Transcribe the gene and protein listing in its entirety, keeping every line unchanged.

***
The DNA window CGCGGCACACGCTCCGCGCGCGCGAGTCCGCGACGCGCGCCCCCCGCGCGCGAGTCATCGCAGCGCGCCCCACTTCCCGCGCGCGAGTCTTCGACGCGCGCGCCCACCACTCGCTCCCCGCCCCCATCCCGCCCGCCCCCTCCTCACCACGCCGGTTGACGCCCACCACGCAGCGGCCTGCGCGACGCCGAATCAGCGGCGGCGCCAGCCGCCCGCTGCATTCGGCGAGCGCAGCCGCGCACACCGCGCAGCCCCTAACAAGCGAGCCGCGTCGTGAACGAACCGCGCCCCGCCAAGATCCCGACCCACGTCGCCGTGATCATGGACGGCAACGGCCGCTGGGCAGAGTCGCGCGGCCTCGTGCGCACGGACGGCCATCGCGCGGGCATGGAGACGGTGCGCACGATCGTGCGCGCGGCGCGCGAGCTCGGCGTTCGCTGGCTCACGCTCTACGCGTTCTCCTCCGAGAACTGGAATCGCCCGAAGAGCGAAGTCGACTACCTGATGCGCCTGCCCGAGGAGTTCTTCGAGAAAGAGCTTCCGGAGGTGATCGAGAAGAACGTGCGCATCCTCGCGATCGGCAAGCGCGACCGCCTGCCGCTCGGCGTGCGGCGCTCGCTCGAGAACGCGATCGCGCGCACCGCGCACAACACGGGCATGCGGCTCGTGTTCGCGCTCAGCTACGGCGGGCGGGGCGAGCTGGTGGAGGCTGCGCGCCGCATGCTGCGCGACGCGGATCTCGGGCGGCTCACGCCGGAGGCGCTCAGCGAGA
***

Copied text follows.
The DNA window CGCGGCACACGCTCCGCGCGCGCGAGTCCGCGACGCGCGCCCCCCGCGCGCGAGTCATCGCAGCGCGCCCCACTTCCCGCGCGCGAGTCTTCGACGCGCGCGCCCACCACTCGCTCCCCGCCCCCATCCCGCCCGCCCCCTCCTCACCACGCCGGTTGACGCCCACCACGCAGCGGCCTGCGCGACGCCGAATCAGCGGCGGCGCCAGCCGCCCGCTGCATTCGGCGAGCGCAGCCGCGCACACCGCGCAGCCCCTAACAAGCGAGCCGCGTCGTGAACGAACCGCGCCCCGCCAAGATCCCGACCCACGTCGCCGTGATCATGGACGGCAACGGCCGCTGGGCAGAGTCGCGCGGCCTCGTGCGCACGGACGGCCATCGCGCGGGCATGGAGACGGTGCGCACGATCGTGCGCGCGGCGCGCGAGCTCGGCGTTCGCTGGCTCACGCTCTACGCGTTCTCCTCCGAGAACTGGAATCGCCCGAAGAGCGAAGTCGACTACCTGATGCGCCTGCCCGAGGAGTTCTTCGAGAAAGAGCTTCCGGAGGTGATCGAGAAGAACGTGCGCATCCTCGCGATCGGCAAGCGCGACCGCCTGCCGCTCGGCGTGCGGCGCTCGCTCGAGAACGCGATCGCGCGCACCGCGCACAACACGGGCATGCGGCTCGTGTTCGCGCTCAGCTACGGCGGGCGGGGCGAGCTGGTGGAGGCTGCGCGCCGCATGCTGCGCGACGCGGATCTCGGGCGGCTCACGCCGGAGGCGCTCAGCGAGA